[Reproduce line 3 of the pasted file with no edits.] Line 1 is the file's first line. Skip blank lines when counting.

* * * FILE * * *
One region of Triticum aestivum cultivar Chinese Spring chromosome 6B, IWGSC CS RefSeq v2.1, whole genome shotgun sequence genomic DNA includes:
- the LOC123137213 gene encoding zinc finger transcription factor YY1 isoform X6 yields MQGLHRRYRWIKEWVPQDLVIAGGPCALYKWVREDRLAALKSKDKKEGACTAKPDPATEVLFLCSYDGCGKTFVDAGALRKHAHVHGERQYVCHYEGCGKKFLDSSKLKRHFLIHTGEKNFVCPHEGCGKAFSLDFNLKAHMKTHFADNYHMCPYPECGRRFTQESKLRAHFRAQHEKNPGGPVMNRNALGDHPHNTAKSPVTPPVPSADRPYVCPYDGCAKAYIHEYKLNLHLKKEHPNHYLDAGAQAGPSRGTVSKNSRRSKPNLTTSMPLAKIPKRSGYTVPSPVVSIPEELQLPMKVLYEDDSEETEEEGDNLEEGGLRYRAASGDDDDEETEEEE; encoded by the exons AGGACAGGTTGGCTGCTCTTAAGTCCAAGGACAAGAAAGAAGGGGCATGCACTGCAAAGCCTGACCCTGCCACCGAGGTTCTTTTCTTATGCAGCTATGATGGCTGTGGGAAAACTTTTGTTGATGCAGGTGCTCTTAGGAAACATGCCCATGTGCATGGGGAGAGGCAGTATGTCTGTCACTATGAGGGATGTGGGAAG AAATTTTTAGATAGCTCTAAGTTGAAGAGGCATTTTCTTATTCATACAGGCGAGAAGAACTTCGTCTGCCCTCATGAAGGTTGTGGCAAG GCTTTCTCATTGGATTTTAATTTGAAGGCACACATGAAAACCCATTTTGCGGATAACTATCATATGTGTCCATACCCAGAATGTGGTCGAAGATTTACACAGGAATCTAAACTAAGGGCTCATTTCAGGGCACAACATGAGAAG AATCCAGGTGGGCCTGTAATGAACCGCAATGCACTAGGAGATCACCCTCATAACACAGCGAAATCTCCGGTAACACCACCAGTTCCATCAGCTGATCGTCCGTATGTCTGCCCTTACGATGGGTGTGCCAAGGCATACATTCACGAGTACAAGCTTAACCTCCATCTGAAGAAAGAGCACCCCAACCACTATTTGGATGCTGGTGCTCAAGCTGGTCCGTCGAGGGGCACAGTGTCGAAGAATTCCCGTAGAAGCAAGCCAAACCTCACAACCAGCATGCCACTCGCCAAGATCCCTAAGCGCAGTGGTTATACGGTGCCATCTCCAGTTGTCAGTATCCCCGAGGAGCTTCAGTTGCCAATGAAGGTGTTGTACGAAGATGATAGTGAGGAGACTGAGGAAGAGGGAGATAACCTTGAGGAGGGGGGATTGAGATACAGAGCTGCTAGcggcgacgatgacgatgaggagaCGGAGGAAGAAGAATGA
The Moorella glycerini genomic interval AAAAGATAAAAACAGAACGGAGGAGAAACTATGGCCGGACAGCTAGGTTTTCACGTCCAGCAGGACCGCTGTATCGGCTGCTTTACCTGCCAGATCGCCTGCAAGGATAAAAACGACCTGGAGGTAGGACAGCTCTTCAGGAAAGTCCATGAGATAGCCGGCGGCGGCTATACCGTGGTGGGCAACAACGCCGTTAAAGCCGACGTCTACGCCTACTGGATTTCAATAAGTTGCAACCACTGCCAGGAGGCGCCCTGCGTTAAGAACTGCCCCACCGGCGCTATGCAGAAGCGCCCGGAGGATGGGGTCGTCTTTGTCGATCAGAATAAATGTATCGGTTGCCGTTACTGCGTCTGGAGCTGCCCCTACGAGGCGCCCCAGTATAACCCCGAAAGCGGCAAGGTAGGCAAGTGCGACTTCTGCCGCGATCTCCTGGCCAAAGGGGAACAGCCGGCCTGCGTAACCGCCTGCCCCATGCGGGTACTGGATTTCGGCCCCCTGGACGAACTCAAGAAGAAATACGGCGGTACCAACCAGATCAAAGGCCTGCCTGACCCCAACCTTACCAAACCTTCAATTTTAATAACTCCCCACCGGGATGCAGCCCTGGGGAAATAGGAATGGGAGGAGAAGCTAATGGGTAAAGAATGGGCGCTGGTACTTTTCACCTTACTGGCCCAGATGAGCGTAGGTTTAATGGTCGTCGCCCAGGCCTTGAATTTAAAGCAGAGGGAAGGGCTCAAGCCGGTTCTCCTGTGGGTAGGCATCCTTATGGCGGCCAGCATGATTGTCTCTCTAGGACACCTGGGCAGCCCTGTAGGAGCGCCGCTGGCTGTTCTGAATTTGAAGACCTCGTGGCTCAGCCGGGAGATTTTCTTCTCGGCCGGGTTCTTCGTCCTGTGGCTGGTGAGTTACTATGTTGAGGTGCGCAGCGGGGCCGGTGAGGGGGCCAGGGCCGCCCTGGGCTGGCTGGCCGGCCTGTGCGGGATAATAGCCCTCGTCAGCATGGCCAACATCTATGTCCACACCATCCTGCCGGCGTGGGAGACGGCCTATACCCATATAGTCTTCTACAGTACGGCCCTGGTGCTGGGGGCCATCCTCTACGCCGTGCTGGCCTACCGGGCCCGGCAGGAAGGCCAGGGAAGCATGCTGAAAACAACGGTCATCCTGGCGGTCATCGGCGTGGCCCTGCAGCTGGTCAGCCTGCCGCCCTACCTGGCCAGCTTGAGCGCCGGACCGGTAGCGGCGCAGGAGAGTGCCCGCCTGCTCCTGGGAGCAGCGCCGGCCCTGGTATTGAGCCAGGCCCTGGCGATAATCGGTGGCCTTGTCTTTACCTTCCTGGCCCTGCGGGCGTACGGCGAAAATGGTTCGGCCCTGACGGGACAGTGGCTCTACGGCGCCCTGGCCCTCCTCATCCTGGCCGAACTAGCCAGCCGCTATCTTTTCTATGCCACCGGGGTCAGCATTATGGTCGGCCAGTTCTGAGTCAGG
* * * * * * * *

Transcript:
The Moorella glycerini genomic interval AAAAGATAAAAACAGAACGGAGGAGAAACTATGGCCGGACAGCTAGGTTTTCACGTCCAGCAGGACCGCTGTATCGGCTGCTTTACCTGCCAGATCGCCTGCAAGGATAAAAACGACCTGGAGGTAGGACAGCTCTTCAGGAAAGTCCATGAGATAGCCGGCGGCGGCTATACCGTGGTGGGCAACAACGCCGTTAAAGCCGACGTCTACGCCTACTGGATTTCAATAAGTTGCAACCACTGCCAGGAGGCGCCCTGCGTTAAGAACTGCCCCACCGGCGCTATGCAGAAGCGCCCGGAGGATGGGGTCGTCTTTGTCGATCAGAATAAATGTATCGGTTGCCGTTACTGCGTCTGGAGCTGCCCCTACGAGGCGCCCCAGTATAACCCCGAAAGCGGCAAGGTAGGCAAGTGCGACTTCTGCCGCGATCTCCTGGCCAAAGGGGAACAGCCGGCCTGCGTAACCGCCTGCCCCATGCGGGTACTGGATTTCGGCCCCCTGGACGAACTCAAGAAGAAATACGGCGGTACCAACCAGATCAAAGGCCTGCCTGACCCCAACCTTACCAAACCTTCAATTTTAATAACTCCCCACCGGGATGCAGCCCTGGGGAAATAGGAATGGGAGGAGAAGCTAATGGGTAAAGAATGGGCGCTGGTACTTTTCACCTTACTGGCCCAGATGAGCGTAGGTTTAATGGTCGTCGCCCAGGCCTTGAATTTAAAGCAGAGGGAAGGGCTCAAGCCGGTTCTCCTGTGGGTAGGCATCCTTATGGCGGCCAGCATGATTGTCTCTCTAGGACACCTGGGCAGCCCTGTAGGAGCGCCGCTGGCTGTTCTGAATTTGAAGACCTCGTGGCTCAGCCGGGAGATTTTCTTCTCGGCCGGGTTCTTCGTCCTGTGGCTGGTGAGTTACTATGTTGAGGTGCGCAGCGGGGCCGGTGAGGGGGCCAGGGCCGCCCTGGGCTGGCTGGCCGGCCTGTGCGGGATAATAGCCCTCGTCAGCATGGCCAACATCTATGTCCACACCATCCTGCCGGCGTGGGAGACGGCCTATACCCATATAGTCTTCTACAGTACGGCCCTGGTGCTGGGGGCCATCCTCTACGCCGTGCTGGCCTACCGGGCCCGGCAGGAAGGCCAGGGAAGCATGCTGAAAACAACGGTCATCCTGGCGGTCATCGGCGTGGCCCTGCAGCTGGTCAGCCTGCCGCCCTACCTGGCCAGCTTGAGCGCCGGACCGGTAGCGGCGCAGGAGAGTGCCCGCCTGCTCCTGGGAGCAGCGCCGGCCCTGGTATTGAGCCAGGCCCTGGCGATAATCGGTGGCCTTGTCTTTACCTTCCTGGCCCTGCGGGCGTACGGCGAAAATGGTTCGGCCCTGACGGGACAGTGGCTCTACGGCGCCCTGGCCCTCCTCATCCTGGCCGAACTAGCCAGCCGCTATCTTTTCTATGCCACCGGGGTCAGCATTATGGTCGGCCAGTTCTGAGTCAGG